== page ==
Tehran: The head of the UN nuclear watchdog is to visit Tehran this week as a December deadline looms for completion of a long-running investigation into its past activities, Iran`s nuclear chief said late Monday.
A 12-strong team from the International Atomic Energy Agency was already headed to Iran and would be followed by director Yukiya Amano "in three or four days," Ali Akbar Salehi told Iranian television from Vienna.
His announcement came after he held talks with Amano at IAEA headquarters in the Austrian capital.
"We discussed past and present nuclear activities in the country," he said.
The UN watchdog will be responsible for overseeing implementation of a landmark nuclear agreement reached between Iran and six world powers in July under which it is to rein in its nuclear programme in return for the gradual lifting of international sanctions.
But the IAEA is also separately tasked with concluding its decade-old investigation into allegations that at least until 2003, Iran`s nuclear programme had "possible military dimensions" -- in other words that it conducted research into how to make an atomic weapon.
Iran has said repeatedly that those allegations are groundless and based on malicious intelligence provided by its enemies, but has agreed to help clear them up.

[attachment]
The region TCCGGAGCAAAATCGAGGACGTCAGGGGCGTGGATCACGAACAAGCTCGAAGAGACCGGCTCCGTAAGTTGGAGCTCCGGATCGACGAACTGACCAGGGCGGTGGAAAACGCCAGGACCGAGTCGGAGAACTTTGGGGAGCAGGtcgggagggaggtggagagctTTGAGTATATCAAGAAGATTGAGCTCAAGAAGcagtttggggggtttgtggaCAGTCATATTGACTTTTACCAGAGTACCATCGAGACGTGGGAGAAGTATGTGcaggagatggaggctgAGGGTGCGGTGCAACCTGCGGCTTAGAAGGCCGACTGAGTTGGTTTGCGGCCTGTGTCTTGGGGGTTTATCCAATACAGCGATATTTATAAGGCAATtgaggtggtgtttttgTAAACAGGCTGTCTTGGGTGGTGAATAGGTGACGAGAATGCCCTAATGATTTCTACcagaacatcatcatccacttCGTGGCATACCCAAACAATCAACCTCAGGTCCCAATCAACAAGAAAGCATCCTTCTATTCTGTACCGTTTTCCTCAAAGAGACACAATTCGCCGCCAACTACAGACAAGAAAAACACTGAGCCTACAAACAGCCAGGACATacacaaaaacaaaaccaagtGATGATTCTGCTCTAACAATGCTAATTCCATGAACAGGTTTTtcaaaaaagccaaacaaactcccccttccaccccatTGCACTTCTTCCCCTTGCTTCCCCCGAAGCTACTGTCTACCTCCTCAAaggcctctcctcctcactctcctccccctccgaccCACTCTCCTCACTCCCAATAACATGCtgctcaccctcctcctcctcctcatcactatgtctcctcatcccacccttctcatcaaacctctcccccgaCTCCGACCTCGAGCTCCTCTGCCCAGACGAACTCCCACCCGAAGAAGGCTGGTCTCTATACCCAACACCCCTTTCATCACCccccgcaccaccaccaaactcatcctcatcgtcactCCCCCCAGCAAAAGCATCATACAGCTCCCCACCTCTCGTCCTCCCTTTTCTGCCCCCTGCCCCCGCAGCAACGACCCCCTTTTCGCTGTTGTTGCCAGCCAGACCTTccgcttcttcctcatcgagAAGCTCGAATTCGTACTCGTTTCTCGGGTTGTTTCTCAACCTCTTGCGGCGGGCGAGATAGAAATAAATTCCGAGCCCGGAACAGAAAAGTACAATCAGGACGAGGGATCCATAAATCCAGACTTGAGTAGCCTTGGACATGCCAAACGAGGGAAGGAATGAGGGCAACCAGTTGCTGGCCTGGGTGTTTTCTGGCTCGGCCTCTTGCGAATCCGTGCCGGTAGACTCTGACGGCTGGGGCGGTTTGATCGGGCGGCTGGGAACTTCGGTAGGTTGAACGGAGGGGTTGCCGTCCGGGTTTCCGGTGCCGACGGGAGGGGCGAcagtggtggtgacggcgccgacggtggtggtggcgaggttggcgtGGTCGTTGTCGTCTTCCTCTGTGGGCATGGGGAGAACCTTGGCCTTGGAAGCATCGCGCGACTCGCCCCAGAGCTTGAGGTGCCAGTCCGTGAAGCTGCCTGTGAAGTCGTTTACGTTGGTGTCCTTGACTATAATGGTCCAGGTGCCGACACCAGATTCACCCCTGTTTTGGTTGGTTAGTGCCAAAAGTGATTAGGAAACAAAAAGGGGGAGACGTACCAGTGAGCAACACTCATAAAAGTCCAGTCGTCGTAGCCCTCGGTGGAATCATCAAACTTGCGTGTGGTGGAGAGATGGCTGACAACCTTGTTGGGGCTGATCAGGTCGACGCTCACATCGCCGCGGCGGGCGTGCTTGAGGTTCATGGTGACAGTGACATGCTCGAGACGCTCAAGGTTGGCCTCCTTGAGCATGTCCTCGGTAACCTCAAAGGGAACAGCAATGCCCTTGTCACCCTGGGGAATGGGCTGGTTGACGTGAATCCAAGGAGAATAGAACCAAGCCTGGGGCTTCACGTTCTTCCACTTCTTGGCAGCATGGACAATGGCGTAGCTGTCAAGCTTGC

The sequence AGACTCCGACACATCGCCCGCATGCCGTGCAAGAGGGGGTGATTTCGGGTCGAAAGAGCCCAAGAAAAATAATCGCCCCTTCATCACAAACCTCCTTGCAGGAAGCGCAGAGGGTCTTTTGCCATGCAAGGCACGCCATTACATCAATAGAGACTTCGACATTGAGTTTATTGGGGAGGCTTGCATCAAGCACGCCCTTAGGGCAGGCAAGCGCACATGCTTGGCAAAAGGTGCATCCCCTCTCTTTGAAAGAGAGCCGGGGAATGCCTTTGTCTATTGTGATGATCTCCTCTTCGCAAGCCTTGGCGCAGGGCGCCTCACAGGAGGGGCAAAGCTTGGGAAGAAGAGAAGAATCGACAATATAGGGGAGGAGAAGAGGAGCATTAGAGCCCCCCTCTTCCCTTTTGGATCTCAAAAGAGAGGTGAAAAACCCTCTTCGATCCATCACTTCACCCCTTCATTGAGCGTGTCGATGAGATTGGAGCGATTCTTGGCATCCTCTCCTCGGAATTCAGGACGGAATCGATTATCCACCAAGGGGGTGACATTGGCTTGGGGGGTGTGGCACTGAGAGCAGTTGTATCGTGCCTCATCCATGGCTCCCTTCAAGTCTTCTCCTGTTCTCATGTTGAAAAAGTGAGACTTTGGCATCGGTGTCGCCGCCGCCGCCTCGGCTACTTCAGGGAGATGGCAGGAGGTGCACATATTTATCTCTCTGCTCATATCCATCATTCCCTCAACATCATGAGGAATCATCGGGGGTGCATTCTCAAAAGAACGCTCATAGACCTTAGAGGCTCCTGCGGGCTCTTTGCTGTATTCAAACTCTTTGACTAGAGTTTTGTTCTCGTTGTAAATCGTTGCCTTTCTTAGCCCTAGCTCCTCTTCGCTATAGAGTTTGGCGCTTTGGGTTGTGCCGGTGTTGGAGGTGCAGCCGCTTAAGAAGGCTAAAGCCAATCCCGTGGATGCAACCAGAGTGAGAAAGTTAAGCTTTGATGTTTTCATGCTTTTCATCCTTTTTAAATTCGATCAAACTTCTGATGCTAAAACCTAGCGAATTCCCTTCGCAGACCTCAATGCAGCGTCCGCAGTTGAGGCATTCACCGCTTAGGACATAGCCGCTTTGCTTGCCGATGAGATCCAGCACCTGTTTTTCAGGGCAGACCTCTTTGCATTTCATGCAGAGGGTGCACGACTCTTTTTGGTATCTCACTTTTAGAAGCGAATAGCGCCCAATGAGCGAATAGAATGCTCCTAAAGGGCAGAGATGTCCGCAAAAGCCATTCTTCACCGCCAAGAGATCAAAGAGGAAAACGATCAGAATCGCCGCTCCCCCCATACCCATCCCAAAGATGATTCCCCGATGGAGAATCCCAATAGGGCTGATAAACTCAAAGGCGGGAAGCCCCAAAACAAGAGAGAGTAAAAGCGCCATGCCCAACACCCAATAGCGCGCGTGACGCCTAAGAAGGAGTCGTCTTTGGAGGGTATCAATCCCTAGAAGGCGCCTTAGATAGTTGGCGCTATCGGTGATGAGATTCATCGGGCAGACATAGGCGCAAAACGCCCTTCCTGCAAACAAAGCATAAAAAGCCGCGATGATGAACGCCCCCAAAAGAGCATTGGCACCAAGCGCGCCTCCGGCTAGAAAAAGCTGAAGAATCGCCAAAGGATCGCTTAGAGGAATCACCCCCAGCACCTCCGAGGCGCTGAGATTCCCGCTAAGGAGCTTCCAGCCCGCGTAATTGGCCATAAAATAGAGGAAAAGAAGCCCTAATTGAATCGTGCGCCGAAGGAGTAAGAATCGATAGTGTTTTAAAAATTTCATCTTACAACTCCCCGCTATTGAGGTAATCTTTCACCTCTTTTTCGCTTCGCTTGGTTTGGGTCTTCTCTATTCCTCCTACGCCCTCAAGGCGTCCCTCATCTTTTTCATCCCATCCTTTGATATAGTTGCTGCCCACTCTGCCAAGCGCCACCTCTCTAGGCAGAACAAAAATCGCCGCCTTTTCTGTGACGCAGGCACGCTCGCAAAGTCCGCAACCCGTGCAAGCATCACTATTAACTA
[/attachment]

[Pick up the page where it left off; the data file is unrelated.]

It signed an agreement with the IAEA on the same day that it signed the nuclear deal with the six powers setting out a roadmap for wrapping up the investigation by December 15.
Iran handed over a package of new information on August 15 but the IAEA said last week that it contained "ambiguities" that would need to be cleared up.
Salehi said Iran was eager to cooperate.
"We are following this matter seriously and we hope that in accordance with our agreement with the IAEA, we will achieve the target, so that on December 15 the issue will be closed... so that the nuclear deal can become operational," he said.
Unlike the deal with the six powers, the agreement with the IAEA remains confidential, something that Iran`s opponents in the US Congress have seized on in their campaign against both agreements.
Some Republican lawmakers have threatened legal action against the US administration, charging that its failure to disclose the IAEA agreement to Congress was a violation of its constitutional obligations.